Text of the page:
European plane maker Airbus said on Tuesday that it was hopeful that more international customers would come to China for aircraft deliveries, according to a top company official.
Airbus' comments came after Connecticut, United States-based GECAS, a subsidiary of General Electric, on Tuesday became the first foreign aircraft lessor to take delivery of an A320neo aircraft assembled at the company's final assembly line in Tianjin from its own order-book.
The aircraft, which will be leased by Chinese regional carrier Colorful Guizhou Airlines, is rich testimony to China's strong manufacturing capabilities, Airbus said.
"Making the delivery in Tianjin was a logical solution for the Chinese customers of GECAS. Due to the ongoing pandemic, we decided to provide local solutions for aircraft delivery. This has been a good start, and we hope more international aircraft lessors will take deliveries in Tianjin," said George Xu, CEO of Airbus China.
"We expect local deliveries to rise as a result of the new dual-circulation strategy introduced by the Chinese authorities. It will also promote internal circulation in the country. China was the first major market where Airbus saw a recovery since the pandemic and we will continue the investment in China and strengthen cooperation with Chinese partners," Xu said.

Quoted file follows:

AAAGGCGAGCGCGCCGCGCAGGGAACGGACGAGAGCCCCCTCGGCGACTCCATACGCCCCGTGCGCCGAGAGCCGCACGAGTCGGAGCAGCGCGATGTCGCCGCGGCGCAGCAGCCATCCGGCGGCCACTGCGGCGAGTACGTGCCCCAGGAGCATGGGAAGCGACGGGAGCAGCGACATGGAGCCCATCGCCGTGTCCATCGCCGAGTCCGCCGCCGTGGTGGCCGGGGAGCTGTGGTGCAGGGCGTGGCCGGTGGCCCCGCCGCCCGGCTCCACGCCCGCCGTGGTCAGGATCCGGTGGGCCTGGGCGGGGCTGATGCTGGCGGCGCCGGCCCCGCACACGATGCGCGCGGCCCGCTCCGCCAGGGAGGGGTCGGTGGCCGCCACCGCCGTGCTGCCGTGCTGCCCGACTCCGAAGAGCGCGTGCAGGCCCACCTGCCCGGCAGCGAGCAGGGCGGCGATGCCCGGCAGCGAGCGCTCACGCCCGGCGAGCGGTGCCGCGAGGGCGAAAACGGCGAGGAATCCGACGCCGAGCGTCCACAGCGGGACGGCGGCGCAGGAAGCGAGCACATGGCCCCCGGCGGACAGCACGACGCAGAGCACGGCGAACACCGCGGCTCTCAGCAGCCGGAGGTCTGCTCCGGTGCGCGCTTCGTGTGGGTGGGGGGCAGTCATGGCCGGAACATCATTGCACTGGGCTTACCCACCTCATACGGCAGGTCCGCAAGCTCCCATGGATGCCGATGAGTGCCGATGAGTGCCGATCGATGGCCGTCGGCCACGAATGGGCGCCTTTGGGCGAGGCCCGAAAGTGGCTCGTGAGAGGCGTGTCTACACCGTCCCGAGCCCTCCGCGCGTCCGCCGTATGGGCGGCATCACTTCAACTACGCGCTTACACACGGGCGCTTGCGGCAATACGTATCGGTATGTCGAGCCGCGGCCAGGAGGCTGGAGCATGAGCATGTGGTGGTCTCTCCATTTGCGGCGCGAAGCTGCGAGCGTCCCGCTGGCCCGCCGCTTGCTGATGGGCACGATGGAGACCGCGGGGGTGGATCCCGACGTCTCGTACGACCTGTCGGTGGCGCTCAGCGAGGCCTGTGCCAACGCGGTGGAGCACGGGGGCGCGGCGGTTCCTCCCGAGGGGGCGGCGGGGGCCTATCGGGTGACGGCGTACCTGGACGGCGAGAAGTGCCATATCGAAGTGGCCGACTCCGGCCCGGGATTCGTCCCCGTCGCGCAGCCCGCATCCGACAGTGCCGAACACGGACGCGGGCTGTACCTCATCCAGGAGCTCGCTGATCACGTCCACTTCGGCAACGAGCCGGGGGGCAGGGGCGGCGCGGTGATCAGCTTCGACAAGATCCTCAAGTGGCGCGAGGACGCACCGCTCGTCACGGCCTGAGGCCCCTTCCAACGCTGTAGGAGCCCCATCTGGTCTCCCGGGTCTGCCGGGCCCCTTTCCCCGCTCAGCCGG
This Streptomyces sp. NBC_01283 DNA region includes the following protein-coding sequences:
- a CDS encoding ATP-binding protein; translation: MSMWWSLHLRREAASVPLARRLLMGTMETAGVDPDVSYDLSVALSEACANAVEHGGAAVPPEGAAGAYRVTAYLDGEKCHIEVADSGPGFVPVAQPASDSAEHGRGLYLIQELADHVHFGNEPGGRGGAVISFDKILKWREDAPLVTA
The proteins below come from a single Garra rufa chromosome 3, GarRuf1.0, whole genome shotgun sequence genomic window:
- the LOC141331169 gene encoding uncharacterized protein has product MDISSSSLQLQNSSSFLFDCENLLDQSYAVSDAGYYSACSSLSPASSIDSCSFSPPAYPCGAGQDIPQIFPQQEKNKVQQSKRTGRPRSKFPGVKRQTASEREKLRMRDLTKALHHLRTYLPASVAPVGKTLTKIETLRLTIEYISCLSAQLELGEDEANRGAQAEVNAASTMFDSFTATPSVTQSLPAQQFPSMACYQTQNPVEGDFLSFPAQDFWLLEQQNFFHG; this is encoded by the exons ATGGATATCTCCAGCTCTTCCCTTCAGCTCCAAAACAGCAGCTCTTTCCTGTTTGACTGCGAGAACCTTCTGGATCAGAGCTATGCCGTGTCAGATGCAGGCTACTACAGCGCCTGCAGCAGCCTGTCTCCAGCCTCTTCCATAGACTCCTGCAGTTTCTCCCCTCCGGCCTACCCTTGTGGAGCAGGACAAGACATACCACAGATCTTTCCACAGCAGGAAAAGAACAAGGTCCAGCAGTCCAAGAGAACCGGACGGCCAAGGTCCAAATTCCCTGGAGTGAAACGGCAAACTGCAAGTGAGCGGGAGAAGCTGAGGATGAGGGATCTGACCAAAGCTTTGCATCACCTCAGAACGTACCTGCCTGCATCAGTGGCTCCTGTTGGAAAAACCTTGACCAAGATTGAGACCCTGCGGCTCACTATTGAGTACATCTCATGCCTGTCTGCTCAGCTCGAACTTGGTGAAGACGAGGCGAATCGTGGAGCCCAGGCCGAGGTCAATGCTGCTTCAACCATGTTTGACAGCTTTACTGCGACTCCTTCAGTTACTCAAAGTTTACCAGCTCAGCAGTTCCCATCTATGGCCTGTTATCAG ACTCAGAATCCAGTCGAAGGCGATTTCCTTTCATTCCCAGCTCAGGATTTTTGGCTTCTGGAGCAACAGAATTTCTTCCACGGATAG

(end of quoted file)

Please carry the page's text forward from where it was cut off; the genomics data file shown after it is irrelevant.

So far, Airbus has delivered 509 aircraft assembled in Tianjin. The Tianjin center, which has been in operation for 12 years, has helped Airbus increase its market share in the country and steal a march over its US rival Boeing Co. Besides, Airbus has A320 family production facilities globally in Toulouse of France, Hamburg of Germany, and Mobile, Alabama of the United States.
During the first quarter of the year, Airbus delivered 6 percent of its new aircraft globally to customers in China. In the fourth quarter, the deliveries rose to 25 percent of the total, showing a trajectory of recovery. China has made significant contributions for the recovery in the global aviation market, Airbus said.
Tianjin facility is one of the first companies to recover business operations in Tianjin since the pandemic, with the support from the local government. The company plans to start deliveries of wide-body A350 aircraft from its completion and delivery center in Tianjin from next year.
"The ongoing pandemic has had a significant impact on the manufacturing and delivery of aircraft globally, and some carriers can't take delivery of their aircraft due to travel restrictions posted by different countries," said Lin Zhijie, an aviation industry analyst and a columnist of Carnoc, one of the largest civil aviation websites in China.
"The pandemic has been brought under better control in China, and it did not have a major impact on the capacity of the Tianjin facility of Airbus. The Tianjin center has served as a more convenient choice for Chinese customers to take deliveries," Lin said.